522 F2d 1270 Paquin v. Four Seasons of Tennessee Inc H

522 F.2d 1270

Claude Y. PAQUIN et al., Plaintiffs-Appellants,
v.
FOUR SEASONS OF TENNESSEE, INC., et al., Defendants,
Norman H. Cronk, Defendant-Appellee.

No. 74-2890.

United States Court of Appeals,
Fifth Circuit.

Nov. 7, 1975.

Claude Y. Paquin, pro se.

Norman H. Cronk, pro se.

Long & Siefferman, Floyd E. Siefferman, Jr., Atlanta, Ga., for defendants.

Appeal from the United States District Court for the Northern District of Georgia; Albert J. Henderson, Jr., Judge.

ON PETITION FOR REHEARING AND PETITION FOR REHEARING EN BANC

(Opinion Sept. 17, 1975, 5 Cir., 1975, 519 F.2d 1105).

Before COLEMAN, MORGAN and CLARK, Circuit Judges.

PER CURIAM:

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1

The Petition for Rehearing is denied and no member of this panel nor Judge in regular active service on the Court having requested that the Court be polled on rehearing en banc, (Rule 35 Federal Rules of Appellate Procedure; Local Fifth Circuit Rule 12) the Petition for Rehearing En Banc is denied.

CLARK, Circuit Judge (dissenting):

2

I respectfully dissent from the panel's refusal to grant rehearing. The petition for rehearing corrects a factual mistake in my prior dissent which makes the case even stronger.

3

Three corporations were involved in this litigation: Whale, Inc., which owned Diversified Land Developers, Inc., which owned Four Seasons of Tennessee, Inc. At the time I prepared my dissent to the panel opinion, I was of the opinion that Four Seasons was the developer of the lands involved. The decisional portion of the majority opinion, 519 F.2d at 1110, also treated Four Seasons as the developer. Diversified Land Developers, Inc., is and at all times was the developer within the meaning of the Interstate Land Sales Full Disclosure Act. Neither the existence of a corporation named Four Seasons nor its corporate vitality is material to any issue in this case. Diversified was the developer; Whale, its parent, was bankrupt. That fact was obviously even more material than a two-corporation-removed failure. A fortiori, it should have been disclosed. In addition, Whale's bankruptcy petition appeared to take Diversified Land Developers, Inc., into bankruptcy also. Section IV of their bankruptcy petition stated: Whale "has no available cash with which to pay its past due obligations or those of its subsidiaries . . .." The petition specifically lists Diversified as Whale's subsidiary and its prayer asked that "persons be enjoined and stayed from commencing or continuing any action at law or suit or proceeding in equity against (Whale) Or its subsidiaries . . .."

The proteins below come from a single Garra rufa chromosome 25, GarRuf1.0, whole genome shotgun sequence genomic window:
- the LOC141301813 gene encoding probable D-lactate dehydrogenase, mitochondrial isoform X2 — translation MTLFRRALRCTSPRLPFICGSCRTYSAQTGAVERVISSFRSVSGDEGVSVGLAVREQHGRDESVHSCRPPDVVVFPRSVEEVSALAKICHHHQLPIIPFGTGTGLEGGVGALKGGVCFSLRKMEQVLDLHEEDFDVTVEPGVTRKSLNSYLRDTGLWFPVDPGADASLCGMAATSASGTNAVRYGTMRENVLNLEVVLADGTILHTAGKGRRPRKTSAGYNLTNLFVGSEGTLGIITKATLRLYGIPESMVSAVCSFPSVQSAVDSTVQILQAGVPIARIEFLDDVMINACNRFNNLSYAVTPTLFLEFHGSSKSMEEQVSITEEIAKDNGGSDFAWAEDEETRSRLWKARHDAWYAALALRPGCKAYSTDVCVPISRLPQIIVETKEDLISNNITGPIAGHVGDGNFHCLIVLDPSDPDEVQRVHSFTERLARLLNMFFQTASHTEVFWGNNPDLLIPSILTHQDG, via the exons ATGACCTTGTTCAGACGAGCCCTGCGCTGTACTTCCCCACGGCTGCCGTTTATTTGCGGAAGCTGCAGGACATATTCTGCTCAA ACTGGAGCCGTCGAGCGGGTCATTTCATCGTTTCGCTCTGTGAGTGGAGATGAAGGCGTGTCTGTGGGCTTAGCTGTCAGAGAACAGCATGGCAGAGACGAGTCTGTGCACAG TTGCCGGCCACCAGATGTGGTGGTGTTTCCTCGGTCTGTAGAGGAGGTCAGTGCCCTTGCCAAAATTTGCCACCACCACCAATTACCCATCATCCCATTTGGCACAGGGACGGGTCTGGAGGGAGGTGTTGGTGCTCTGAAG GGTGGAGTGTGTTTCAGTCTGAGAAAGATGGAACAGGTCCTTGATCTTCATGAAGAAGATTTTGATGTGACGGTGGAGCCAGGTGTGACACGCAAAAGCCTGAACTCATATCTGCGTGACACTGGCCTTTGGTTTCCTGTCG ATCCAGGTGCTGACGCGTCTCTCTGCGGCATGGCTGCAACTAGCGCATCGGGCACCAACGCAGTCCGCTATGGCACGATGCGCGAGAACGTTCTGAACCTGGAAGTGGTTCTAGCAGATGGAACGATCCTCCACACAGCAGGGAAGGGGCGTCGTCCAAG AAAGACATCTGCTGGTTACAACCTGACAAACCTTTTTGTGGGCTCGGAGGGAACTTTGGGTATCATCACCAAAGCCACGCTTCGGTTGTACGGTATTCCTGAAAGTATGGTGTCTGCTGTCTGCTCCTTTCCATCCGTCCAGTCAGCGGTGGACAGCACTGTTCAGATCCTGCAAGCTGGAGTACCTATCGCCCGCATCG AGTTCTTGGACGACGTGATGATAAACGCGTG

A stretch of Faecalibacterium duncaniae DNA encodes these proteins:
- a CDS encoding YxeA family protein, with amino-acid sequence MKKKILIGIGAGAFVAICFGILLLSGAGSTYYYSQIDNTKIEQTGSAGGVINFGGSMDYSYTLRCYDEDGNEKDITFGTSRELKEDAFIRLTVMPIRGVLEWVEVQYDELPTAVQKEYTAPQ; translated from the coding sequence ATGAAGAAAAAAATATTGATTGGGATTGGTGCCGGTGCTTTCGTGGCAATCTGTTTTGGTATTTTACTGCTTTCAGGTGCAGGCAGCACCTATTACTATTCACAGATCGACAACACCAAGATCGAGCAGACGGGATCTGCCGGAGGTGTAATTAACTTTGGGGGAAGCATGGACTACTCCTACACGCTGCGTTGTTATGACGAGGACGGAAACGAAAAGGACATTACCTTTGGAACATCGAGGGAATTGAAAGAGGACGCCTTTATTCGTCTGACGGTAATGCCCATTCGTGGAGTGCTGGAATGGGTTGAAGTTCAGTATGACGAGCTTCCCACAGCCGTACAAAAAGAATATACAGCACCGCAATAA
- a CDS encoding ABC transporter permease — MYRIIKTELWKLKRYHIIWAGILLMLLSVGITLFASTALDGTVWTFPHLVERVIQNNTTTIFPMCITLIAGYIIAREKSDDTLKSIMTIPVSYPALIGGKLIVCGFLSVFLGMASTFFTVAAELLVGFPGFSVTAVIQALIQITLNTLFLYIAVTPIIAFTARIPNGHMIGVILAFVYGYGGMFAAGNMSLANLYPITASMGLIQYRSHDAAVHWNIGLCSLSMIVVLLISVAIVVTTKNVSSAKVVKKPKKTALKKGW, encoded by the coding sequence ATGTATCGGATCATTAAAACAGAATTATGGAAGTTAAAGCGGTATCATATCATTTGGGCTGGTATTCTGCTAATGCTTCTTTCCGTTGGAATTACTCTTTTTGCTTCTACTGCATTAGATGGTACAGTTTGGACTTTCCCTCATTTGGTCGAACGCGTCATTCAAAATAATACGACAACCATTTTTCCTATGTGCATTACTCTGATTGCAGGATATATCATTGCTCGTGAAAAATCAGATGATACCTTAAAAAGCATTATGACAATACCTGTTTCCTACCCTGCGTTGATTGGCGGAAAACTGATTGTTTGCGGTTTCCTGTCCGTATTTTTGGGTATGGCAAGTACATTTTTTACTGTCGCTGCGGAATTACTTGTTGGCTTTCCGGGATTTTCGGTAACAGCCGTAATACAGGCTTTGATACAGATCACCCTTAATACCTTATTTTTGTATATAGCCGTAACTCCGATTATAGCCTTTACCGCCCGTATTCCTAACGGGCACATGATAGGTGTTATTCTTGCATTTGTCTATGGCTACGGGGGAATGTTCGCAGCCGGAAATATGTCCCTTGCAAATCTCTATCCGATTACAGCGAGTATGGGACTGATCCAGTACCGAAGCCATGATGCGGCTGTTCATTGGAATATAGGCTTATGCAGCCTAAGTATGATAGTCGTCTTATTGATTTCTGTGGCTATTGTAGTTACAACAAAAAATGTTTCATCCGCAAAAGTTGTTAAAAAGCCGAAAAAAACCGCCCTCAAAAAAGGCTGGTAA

4

24 CFR § 1710.105 Part II(c)(2) (effective December 1, 1973) now requires that a developer reveal in his Property Report whether any principals have voluntarily filed petitions in bankruptcy or have had involuntary petitions in bankruptcy filed against them. A principal is defined as someone who has a 10 percent or more financial interest in the developer. This subsequent administrative interpretation reinforces my conclusion that the Property Report failed to include a most material fact.